- Psychological effects: Prednisolone can cause euphoria (feeling high) and/or other mood or personality changes such as irritability, agitation or depression. While some psychological effects are quite common, they rarely cause significant problems.
- Trouble sleeping may also occur but can be minimised by taking prednisolone in the morning.
- Infections: There may be an increased risk of some infections, including mouth infections (such as thrush), shingles and lung infections. Pre-existing infections such as tuberculosis (TB) may become active again. It is important to tell your doctor if you have a chronic infection or if you have been exposed to TB earlier in your life.
- Indigestion or heartburn can occur. Taking prednisolone with food can reduce this.
- Ulcers: If taken with nonsteroidal anti-inflammatory medicines (NSAIDs) prednisolone can further increase the risk of stomach or duodenal ulcers. Your doctor will advise you about how to reduce this risk and about what symptoms to look out for.
Less common or rare possible side effects
- Eyes: With long term high dose treatment prednisolone may increase development of cataracts.
- Other: Facial flushes, constipation and avascular necrosis (a painful bone condition usually seen in the hip or knee) can occur very rarely.
Many of the above side effects can be managed or prevented by close medical supervision and by following your doctor’s recommendations (see also Precautions, below).
What precautions are necessary?
- Blood sugar and cholesterol levels can be increased by prednisolone, so you will need to have blood tests to check these levels. Your doctor will tell you when the blood tests are required.
- Your general practitioner will be told about the tests you need to have. It is important to see your general practitioner if you have been asked to do so as they have an important role to play in monitoring your condition.
Use in pregnancy and breastfeeding
- Prednisolone may be used safely in pregnancy and breastfeeding. It is important to tell your doctor if you are, or intend to become pregnant or if you are breastfeeding.
Use with other medicines
- Prednisolone can affect how other medicines work. You should tell your doctor (including your general practitioner, rheumatologist and others) about all medicines you are taking or plan to take. This includes over the counter or herbal/naturopathic medicines.
- You should also mention your treatment when you see other health professionals, even if you have stopped taking corticosteroids within the last 12 months.
- Most vaccines can be given safely with prednisolone. Talk with your rheumatologist before receiving any vaccines.
- Yearly flu vaccines and Pneumovax are safe and recommended.
- If you are going to have an operation it is important to tell the anaesthetist that you are taking or have been taking prednisolone or other corticosteroids in the last year.
- Your doctor may tell you that you need some additional prednisolone at the time of surgery.
Never stop taking prednisolone suddenly
- You should not stop taking prednisolone suddenly or increase or reduce the dose you have been prescribed unless your doctor tells you to.
- Your adrenal glands, which are just above the kidneys, normally make glucocorticoids in small amounts. These are important for many normal body functions.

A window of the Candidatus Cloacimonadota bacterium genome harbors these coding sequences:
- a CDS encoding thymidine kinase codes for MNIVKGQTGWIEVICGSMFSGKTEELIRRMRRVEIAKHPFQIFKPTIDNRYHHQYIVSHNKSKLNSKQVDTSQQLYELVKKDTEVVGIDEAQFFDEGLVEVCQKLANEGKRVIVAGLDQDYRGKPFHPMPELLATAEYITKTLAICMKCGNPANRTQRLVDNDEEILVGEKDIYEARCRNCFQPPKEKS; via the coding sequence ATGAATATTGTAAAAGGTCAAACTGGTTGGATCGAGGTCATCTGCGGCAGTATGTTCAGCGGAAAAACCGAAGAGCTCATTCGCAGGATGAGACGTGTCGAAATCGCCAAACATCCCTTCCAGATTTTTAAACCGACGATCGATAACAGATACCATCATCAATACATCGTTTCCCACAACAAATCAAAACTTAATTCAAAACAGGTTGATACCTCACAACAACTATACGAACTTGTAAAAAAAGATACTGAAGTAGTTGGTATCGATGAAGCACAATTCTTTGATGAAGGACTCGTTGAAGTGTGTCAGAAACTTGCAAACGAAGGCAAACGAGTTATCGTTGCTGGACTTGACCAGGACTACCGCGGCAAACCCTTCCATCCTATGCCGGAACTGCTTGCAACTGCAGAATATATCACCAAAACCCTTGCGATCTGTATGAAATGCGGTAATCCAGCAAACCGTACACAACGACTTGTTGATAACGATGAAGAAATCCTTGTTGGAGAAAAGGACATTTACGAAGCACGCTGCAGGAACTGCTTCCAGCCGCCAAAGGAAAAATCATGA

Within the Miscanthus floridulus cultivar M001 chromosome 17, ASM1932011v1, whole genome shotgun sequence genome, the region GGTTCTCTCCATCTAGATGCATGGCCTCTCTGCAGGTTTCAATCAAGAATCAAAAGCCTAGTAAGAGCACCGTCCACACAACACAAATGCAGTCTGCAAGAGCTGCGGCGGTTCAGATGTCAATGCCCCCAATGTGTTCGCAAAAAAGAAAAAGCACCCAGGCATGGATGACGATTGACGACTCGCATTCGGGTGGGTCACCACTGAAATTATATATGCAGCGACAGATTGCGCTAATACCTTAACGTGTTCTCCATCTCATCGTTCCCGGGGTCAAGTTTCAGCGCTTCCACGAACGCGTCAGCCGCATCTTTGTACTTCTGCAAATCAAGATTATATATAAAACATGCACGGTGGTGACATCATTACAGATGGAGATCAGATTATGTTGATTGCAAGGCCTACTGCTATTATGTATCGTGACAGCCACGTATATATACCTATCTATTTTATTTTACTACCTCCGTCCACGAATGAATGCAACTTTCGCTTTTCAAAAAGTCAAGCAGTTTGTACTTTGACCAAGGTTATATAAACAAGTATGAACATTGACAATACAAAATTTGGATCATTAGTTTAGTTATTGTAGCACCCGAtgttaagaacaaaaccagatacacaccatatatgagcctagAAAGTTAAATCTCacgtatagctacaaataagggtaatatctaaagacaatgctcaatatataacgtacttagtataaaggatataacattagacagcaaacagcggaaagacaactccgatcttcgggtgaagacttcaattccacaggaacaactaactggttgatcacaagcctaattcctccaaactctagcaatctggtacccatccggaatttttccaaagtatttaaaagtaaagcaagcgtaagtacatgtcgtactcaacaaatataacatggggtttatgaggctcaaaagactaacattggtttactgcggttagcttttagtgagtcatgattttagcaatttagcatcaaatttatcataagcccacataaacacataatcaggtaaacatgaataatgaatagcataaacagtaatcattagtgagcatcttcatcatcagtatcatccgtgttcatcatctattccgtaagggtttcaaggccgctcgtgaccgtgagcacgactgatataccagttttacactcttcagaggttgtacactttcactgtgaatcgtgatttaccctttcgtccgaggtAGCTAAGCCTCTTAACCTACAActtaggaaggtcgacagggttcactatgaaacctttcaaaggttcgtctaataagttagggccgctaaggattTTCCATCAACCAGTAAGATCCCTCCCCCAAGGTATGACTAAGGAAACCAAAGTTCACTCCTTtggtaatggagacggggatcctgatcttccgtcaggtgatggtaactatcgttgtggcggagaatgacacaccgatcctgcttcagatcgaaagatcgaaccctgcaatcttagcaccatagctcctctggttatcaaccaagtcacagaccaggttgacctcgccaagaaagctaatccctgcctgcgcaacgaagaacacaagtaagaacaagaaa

- If prescribed glucocorticoids are taken, the body begins to make less than usual or even stops making glucocorticoids completely.
- If the medicine is then suddenly stopped there may be a problem as the adrenal glands won’t have had time to make the glucocorticoids needed. This problem is called adrenal insufficiency.
- Signs of adrenal insufficiency include weakness, fatigue, fever, weight loss, vomiting, diarrhoea and abdominal pain. If you experience any of these problems, seek medical help.
How to store prednisolone
- Store prednisolone tablets at room temperature, away from heat, moisture and light (e.g. not in the bathroom).
- Keep all medicines out of reach of children.
Important things to remember
- While taking prednisolone you should see your treating doctor regularly to make sure the treatment is working as it should and to minimise any possible side effects.
- You should not stop your treatment unless your doctor tells you to.
- You should not increase or reduce the dose of prednisolone unless your doctor tells you to.
This information has been produced by the Australian Rheumatology Association (ARA) to help you understand the medicine that has been prescribed for you. Please read it carefully and discuss it with your doctor. The information in this sheet has been obtained from various sources and has been reviewed by the ARA. It is intended as an educational aid and does not cover all possible uses, actions, precautions, side effects, or interactions of the medicines mentioned. This information is not intended as medical advice for individual problems nor for making an individual assessment of the risks and benefits of taking a particular medicine. It can be reproduced in its entirety but cannot be altered without permission from the ARA. The NHMRC publication: How to present the evidence for consumers: preparation of consumer publications (2000) was used as a guide in developing this publication.
10 steps for living well with arthritis
Here is our 10 steps checklist to help you live with arthritis.
Advocacy & policy
Arthritis Australia advocates to government, business, industry and community leaders to improve care, management, support and quality of life for people with arthritis.
What is accessible design?
Find out about what accessible design is and about the Accessible Design Division.
Sign up to Arthritis Insights
Regular updates, news and research findings delivered to your inbox: